After a 65-year disappearance, the mysterious Horton Plains slender loris (Loris tardigradus nycticeboides) has been photographed for the first time, reports the Zoological Society of London (ZSL).
The tiny primate appeared to have gone extinct in 1939 after its Sri Lankan forest habitats were clear-cut to create tea plantations. A chance encounter in 2002 led to a massive expedition to find the animal, and after nearly 1,000 nocturnal surveys in 120 forest areas researchers have discovered that the loris was, indeed, still among the living. Not only did the team manage to photograph the animal (a loris subspecies) for the first time, they caught three of them long enough to measure them. (They're just 20 centimeters long, by the way.)
Anyway, that's the good news. The bad news is that the Horton Plains slender loris is still pretty darn rare. Researchers fear there may only be 100 or so of these animals left, which would make it one of the five most endangered primate species. They also say the number could be as low as 60—which would, indeed, make it the world's rarest primate.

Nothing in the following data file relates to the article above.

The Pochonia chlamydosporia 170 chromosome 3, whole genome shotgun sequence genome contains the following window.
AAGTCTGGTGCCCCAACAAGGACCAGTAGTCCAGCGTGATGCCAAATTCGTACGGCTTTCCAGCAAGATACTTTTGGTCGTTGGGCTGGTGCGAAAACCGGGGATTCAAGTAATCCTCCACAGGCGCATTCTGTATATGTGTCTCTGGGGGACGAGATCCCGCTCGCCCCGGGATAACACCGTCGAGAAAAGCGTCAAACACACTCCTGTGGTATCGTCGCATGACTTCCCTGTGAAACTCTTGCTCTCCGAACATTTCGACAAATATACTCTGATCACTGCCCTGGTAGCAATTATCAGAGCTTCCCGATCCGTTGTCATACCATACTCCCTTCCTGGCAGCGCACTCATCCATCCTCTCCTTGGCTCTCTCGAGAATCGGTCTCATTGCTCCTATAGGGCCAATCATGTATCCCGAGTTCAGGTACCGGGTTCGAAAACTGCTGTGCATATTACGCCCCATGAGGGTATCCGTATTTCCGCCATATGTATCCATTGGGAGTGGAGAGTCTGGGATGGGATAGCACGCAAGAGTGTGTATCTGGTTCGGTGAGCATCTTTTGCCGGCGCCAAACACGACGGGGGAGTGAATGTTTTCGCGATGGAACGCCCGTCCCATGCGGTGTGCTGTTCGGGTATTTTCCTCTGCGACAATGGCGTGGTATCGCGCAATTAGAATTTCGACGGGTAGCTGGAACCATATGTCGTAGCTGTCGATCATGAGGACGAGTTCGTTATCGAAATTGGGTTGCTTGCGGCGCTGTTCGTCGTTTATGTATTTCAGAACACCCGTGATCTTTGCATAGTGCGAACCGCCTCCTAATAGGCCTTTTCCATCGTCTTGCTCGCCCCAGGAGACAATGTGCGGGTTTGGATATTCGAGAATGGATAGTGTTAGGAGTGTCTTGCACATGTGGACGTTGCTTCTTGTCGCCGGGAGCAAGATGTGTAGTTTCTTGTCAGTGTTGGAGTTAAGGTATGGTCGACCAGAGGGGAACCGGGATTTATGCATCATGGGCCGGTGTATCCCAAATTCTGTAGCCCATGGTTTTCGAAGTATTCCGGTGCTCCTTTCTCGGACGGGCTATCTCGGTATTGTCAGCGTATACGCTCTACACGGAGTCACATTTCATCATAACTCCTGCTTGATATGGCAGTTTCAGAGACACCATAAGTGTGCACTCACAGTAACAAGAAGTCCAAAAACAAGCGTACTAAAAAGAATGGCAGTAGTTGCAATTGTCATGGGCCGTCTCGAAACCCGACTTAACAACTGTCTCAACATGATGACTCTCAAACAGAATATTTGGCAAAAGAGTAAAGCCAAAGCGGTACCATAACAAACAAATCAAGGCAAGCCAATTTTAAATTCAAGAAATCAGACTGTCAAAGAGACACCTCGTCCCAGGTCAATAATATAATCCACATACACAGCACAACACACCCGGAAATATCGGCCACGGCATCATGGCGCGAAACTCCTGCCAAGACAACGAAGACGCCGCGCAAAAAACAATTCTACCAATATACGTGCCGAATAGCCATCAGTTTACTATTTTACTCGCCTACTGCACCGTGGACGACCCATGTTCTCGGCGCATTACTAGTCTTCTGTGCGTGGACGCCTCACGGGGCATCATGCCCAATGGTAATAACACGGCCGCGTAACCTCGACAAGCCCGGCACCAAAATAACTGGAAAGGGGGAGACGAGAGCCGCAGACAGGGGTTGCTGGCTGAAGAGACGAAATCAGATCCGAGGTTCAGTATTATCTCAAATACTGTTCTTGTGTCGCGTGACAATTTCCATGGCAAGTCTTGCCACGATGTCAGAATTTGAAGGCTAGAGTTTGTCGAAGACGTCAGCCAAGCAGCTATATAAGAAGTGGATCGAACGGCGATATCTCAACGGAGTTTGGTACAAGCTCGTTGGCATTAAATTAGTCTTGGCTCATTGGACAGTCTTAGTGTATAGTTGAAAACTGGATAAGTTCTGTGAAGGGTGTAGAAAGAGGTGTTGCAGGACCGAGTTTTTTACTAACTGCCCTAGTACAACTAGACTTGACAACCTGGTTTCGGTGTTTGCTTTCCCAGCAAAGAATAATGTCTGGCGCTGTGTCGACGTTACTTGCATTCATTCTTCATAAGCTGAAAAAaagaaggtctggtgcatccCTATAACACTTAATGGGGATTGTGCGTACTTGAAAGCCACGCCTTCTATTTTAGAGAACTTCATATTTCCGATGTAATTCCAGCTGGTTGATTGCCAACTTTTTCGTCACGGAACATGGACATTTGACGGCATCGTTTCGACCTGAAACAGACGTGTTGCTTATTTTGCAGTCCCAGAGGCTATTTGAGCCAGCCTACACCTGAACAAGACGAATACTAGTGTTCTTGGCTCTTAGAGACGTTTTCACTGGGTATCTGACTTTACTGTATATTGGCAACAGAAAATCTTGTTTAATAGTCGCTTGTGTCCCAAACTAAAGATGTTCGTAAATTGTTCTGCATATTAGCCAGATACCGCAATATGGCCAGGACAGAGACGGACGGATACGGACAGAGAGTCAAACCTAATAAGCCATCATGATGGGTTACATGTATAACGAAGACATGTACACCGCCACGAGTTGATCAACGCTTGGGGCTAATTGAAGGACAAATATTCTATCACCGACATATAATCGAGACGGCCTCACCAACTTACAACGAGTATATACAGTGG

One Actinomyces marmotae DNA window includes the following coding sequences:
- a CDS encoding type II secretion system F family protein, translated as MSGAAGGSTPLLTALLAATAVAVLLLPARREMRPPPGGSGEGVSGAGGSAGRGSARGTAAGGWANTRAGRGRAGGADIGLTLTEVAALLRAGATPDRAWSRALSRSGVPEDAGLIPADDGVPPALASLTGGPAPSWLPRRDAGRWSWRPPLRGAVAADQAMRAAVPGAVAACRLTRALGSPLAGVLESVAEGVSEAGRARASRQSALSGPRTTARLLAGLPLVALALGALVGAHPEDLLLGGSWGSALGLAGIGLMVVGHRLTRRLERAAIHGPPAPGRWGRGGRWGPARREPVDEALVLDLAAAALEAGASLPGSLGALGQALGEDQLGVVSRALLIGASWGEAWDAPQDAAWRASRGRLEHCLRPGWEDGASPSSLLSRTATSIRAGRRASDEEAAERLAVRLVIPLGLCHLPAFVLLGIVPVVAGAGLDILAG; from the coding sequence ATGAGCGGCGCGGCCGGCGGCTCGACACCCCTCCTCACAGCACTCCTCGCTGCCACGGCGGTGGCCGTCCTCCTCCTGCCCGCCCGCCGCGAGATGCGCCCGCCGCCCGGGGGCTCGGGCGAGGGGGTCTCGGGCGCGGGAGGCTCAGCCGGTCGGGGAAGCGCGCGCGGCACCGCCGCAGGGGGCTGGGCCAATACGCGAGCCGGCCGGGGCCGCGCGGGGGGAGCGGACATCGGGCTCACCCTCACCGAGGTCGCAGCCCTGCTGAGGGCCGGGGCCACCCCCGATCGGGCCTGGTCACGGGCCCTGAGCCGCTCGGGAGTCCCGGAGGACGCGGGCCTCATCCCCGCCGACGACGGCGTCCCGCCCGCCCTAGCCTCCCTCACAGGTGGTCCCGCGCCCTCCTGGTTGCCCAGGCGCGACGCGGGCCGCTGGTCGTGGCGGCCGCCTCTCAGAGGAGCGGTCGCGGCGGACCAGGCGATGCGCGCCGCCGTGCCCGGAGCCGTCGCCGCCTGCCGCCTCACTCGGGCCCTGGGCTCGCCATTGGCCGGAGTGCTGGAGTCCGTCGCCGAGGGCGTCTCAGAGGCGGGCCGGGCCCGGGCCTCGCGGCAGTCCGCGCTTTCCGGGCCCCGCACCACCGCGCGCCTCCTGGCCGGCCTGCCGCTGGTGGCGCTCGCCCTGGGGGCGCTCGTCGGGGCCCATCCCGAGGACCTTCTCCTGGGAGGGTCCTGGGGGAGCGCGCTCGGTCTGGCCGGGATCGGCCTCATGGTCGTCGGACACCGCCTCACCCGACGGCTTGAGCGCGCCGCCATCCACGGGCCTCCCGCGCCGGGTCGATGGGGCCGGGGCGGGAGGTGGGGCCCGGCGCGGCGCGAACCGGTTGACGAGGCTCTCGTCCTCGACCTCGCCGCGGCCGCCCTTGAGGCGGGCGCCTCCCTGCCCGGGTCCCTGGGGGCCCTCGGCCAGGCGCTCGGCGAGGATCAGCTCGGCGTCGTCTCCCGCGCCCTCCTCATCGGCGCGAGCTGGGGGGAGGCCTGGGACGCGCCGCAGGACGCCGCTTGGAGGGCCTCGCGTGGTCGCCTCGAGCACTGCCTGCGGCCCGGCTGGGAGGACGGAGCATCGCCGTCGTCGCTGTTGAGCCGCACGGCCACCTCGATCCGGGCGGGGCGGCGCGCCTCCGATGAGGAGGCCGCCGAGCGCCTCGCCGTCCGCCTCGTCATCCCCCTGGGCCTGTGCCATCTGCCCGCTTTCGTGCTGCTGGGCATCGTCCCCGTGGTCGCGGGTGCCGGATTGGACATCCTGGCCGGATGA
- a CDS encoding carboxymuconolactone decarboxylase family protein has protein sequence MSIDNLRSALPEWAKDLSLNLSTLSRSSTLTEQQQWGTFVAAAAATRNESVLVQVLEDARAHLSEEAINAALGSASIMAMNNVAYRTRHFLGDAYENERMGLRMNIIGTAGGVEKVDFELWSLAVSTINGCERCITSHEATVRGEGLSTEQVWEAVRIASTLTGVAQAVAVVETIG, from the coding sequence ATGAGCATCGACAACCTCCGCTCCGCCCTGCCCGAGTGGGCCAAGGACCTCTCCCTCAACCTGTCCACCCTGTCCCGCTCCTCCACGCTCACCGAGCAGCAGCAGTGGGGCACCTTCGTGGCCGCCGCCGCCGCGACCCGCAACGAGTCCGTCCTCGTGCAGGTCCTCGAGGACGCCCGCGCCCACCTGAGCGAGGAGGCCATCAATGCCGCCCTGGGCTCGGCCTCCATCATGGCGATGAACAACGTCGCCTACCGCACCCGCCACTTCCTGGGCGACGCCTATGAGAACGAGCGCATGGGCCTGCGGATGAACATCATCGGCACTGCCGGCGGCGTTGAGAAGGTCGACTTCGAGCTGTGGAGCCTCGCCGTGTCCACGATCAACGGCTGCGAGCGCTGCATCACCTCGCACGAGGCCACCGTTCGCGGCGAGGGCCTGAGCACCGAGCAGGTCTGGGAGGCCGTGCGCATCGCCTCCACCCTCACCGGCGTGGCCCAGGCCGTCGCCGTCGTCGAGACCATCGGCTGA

This rediscovery "improves our knowledge of this species, but we need to focus our efforts on the conservation and restoration of the remaining montane forest where this species still exists," ZSL conservation biologist Craig Turner said in a prepared statement. "Currently, this accounts for less than 1 percent of the land area of Sri Lanka."
The team's work in Sri Lanka isn't done. They are studying all loris species in Sri Lanka to determine their needs as well as the threats they face.
Photo: C. Mahanayakage, courtesy the Zoological Society of London